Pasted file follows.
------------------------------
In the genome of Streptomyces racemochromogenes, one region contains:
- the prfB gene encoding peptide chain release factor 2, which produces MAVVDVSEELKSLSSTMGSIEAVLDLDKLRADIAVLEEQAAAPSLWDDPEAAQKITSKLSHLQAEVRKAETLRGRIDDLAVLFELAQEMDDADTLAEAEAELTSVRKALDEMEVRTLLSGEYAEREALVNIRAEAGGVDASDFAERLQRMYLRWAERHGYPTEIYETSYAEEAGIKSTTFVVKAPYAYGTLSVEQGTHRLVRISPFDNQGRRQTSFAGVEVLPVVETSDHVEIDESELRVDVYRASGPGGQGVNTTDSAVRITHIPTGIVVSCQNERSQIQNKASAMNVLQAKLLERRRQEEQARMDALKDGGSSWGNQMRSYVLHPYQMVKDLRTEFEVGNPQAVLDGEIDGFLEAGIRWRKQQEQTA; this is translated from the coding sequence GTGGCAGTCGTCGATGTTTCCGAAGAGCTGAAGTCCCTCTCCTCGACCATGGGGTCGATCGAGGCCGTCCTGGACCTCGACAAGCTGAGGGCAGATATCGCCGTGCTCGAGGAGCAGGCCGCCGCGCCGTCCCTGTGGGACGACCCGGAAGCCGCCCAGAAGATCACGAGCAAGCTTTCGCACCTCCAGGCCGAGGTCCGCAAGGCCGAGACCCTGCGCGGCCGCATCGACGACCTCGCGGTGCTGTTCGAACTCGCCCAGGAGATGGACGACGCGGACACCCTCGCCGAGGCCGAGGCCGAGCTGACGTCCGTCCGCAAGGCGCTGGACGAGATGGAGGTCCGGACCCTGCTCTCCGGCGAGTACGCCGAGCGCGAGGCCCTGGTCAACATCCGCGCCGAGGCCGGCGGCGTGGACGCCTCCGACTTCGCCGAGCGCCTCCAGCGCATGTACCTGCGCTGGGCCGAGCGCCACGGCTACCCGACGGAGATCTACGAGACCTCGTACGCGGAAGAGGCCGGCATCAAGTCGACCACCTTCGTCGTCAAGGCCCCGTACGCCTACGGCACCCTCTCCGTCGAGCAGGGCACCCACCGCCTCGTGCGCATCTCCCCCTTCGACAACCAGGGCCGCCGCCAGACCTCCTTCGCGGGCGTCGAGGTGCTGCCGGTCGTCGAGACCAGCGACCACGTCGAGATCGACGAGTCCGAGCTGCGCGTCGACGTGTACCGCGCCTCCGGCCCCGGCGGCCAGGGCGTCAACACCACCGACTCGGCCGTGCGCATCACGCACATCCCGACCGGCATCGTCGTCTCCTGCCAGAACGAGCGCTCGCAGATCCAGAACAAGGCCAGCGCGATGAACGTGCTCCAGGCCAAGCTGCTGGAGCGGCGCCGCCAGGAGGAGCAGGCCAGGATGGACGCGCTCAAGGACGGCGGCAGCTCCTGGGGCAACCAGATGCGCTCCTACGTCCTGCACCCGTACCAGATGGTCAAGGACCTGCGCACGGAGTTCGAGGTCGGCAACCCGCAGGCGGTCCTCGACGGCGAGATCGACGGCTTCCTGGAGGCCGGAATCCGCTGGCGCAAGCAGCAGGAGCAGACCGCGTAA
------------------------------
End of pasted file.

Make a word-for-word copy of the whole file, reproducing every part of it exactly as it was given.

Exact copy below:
In the genome of Streptomyces racemochromogenes, one region contains:
- the prfB gene encoding peptide chain release factor 2, which produces MAVVDVSEELKSLSSTMGSIEAVLDLDKLRADIAVLEEQAAAPSLWDDPEAAQKITSKLSHLQAEVRKAETLRGRIDDLAVLFELAQEMDDADTLAEAEAELTSVRKALDEMEVRTLLSGEYAEREALVNIRAEAGGVDASDFAERLQRMYLRWAERHGYPTEIYETSYAEEAGIKSTTFVVKAPYAYGTLSVEQGTHRLVRISPFDNQGRRQTSFAGVEVLPVVETSDHVEIDESELRVDVYRASGPGGQGVNTTDSAVRITHIPTGIVVSCQNERSQIQNKASAMNVLQAKLLERRRQEEQARMDALKDGGSSWGNQMRSYVLHPYQMVKDLRTEFEVGNPQAVLDGEIDGFLEAGIRWRKQQEQTA; this is translated from the coding sequence GTGGCAGTCGTCGATGTTTCCGAAGAGCTGAAGTCCCTCTCCTCGACCATGGGGTCGATCGAGGCCGTCCTGGACCTCGACAAGCTGAGGGCAGATATCGCCGTGCTCGAGGAGCAGGCCGCCGCGCCGTCCCTGTGGGACGACCCGGAAGCCGCCCAGAAGATCACGAGCAAGCTTTCGCACCTCCAGGCCGAGGTCCGCAAGGCCGAGACCCTGCGCGGCCGCATCGACGACCTCGCGGTGCTGTTCGAACTCGCCCAGGAGATGGACGACGCGGACACCCTCGCCGAGGCCGAGGCCGAGCTGACGTCCGTCCGCAAGGCGCTGGACGAGATGGAGGTCCGGACCCTGCTCTCCGGCGAGTACGCCGAGCGCGAGGCCCTGGTCAACATCCGCGCCGAGGCCGGCGGCGTGGACGCCTCCGACTTCGCCGAGCGCCTCCAGCGCATGTACCTGCGCTGGGCCGAGCGCCACGGCTACCCGACGGAGATCTACGAGACCTCGTACGCGGAAGAGGCCGGCATCAAGTCGACCACCTTCGTCGTCAAGGCCCCGTACGCCTACGGCACCCTCTCCGTCGAGCAGGGCACCCACCGCCTCGTGCGCATCTCCCCCTTCGACAACCAGGGCCGCCGCCAGACCTCCTTCGCGGGCGTCGAGGTGCTGCCGGTCGTCGAGACCAGCGACCACGTCGAGATCGACGAGTCCGAGCTGCGCGTCGACGTGTACCGCGCCTCCGGCCCCGGCGGCCAGGGCGTCAACACCACCGACTCGGCCGTGCGCATCACGCACATCCCGACCGGCATCGTCGTCTCCTGCCAGAACGAGCGCTCGCAGATCCAGAACAAGGCCAGCGCGATGAACGTGCTCCAGGCCAAGCTGCTGGAGCGGCGCCGCCAGGAGGAGCAGGCCAGGATGGACGCGCTCAAGGACGGCGGCAGCTCCTGGGGCAACCAGATGCGCTCCTACGTCCTGCACCCGTACCAGATGGTCAAGGACCTGCGCACGGAGTTCGAGGTCGGCAACCCGCAGGCGGTCCTCGACGGCGAGATCGACGGCTTCCTGGAGGCCGGAATCCGCTGGCGCAAGCAGCAGGAGCAGACCGCGTAA